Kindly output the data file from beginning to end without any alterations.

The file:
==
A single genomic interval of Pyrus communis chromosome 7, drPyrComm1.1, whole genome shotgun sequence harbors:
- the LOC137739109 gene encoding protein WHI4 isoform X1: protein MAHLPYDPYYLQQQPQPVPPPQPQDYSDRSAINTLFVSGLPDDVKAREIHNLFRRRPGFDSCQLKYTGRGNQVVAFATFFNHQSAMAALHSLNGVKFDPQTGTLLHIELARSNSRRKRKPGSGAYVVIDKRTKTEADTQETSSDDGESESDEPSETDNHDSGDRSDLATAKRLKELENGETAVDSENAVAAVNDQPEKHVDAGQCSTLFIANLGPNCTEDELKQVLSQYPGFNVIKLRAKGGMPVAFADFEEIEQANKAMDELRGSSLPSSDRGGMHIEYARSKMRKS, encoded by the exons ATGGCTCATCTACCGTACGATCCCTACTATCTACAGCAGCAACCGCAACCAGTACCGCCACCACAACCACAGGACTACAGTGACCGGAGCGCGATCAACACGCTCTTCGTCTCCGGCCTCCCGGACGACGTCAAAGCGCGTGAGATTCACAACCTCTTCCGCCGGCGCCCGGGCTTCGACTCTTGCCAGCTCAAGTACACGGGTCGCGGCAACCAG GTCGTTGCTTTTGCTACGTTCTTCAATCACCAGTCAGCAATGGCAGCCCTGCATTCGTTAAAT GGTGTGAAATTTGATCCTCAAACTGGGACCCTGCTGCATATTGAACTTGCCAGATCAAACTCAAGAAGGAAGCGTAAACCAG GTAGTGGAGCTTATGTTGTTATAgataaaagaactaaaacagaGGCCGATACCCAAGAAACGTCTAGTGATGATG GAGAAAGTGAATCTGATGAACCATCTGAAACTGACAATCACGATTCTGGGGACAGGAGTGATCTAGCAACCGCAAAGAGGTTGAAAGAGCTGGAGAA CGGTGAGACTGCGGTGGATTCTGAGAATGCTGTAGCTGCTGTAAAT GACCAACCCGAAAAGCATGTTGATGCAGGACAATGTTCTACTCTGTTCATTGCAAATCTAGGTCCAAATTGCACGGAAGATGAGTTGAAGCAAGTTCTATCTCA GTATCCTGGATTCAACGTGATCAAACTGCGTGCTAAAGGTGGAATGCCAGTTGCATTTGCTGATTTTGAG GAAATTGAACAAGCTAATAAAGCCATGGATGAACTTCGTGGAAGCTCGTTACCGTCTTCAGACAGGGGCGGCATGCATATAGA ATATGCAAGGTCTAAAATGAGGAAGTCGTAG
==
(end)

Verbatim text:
A single genomic interval of Pyrus communis chromosome 7, drPyrComm1.1, whole genome shotgun sequence harbors:
- the LOC137739109 gene encoding protein WHI4 isoform X1: protein MAHLPYDPYYLQQQPQPVPPPQPQDYSDRSAINTLFVSGLPDDVKAREIHNLFRRRPGFDSCQLKYTGRGNQVVAFATFFNHQSAMAALHSLNGVKFDPQTGTLLHIELARSNSRRKRKPGSGAYVVIDKRTKTEADTQETSSDDGESESDEPSETDNHDSGDRSDLATAKRLKELENGETAVDSENAVAAVNDQPEKHVDAGQCSTLFIANLGPNCTEDELKQVLSQYPGFNVIKLRAKGGMPVAFADFEEIEQANKAMDELRGSSLPSSDRGGMHIEYARSKMRKS, encoded by the exons ATGGCTCATCTACCGTACGATCCCTACTATCTACAGCAGCAACCGCAACCAGTACCGCCACCACAACCACAGGACTACAGTGACCGGAGCGCGATCAACACGCTCTTCGTCTCCGGCCTCCCGGACGACGTCAAAGCGCGTGAGATTCACAACCTCTTCCGCCGGCGCCCGGGCTTCGACTCTTGCCAGCTCAAGTACACGGGTCGCGGCAACCAG GTCGTTGCTTTTGCTACGTTCTTCAATCACCAGTCAGCAATGGCAGCCCTGCATTCGTTAAAT GGTGTGAAATTTGATCCTCAAACTGGGACCCTGCTGCATATTGAACTTGCCAGATCAAACTCAAGAAGGAAGCGTAAACCAG GTAGTGGAGCTTATGTTGTTATAgataaaagaactaaaacagaGGCCGATACCCAAGAAACGTCTAGTGATGATG GAGAAAGTGAATCTGATGAACCATCTGAAACTGACAATCACGATTCTGGGGACAGGAGTGATCTAGCAACCGCAAAGAGGTTGAAAGAGCTGGAGAA CGGTGAGACTGCGGTGGATTCTGAGAATGCTGTAGCTGCTGTAAAT GACCAACCCGAAAAGCATGTTGATGCAGGACAATGTTCTACTCTGTTCATTGCAAATCTAGGTCCAAATTGCACGGAAGATGAGTTGAAGCAAGTTCTATCTCA GTATCCTGGATTCAACGTGATCAAACTGCGTGCTAAAGGTGGAATGCCAGTTGCATTTGCTGATTTTGAG GAAATTGAACAAGCTAATAAAGCCATGGATGAACTTCGTGGAAGCTCGTTACCGTCTTCAGACAGGGGCGGCATGCATATAGA ATATGCAAGGTCTAAAATGAGGAAGTCGTAG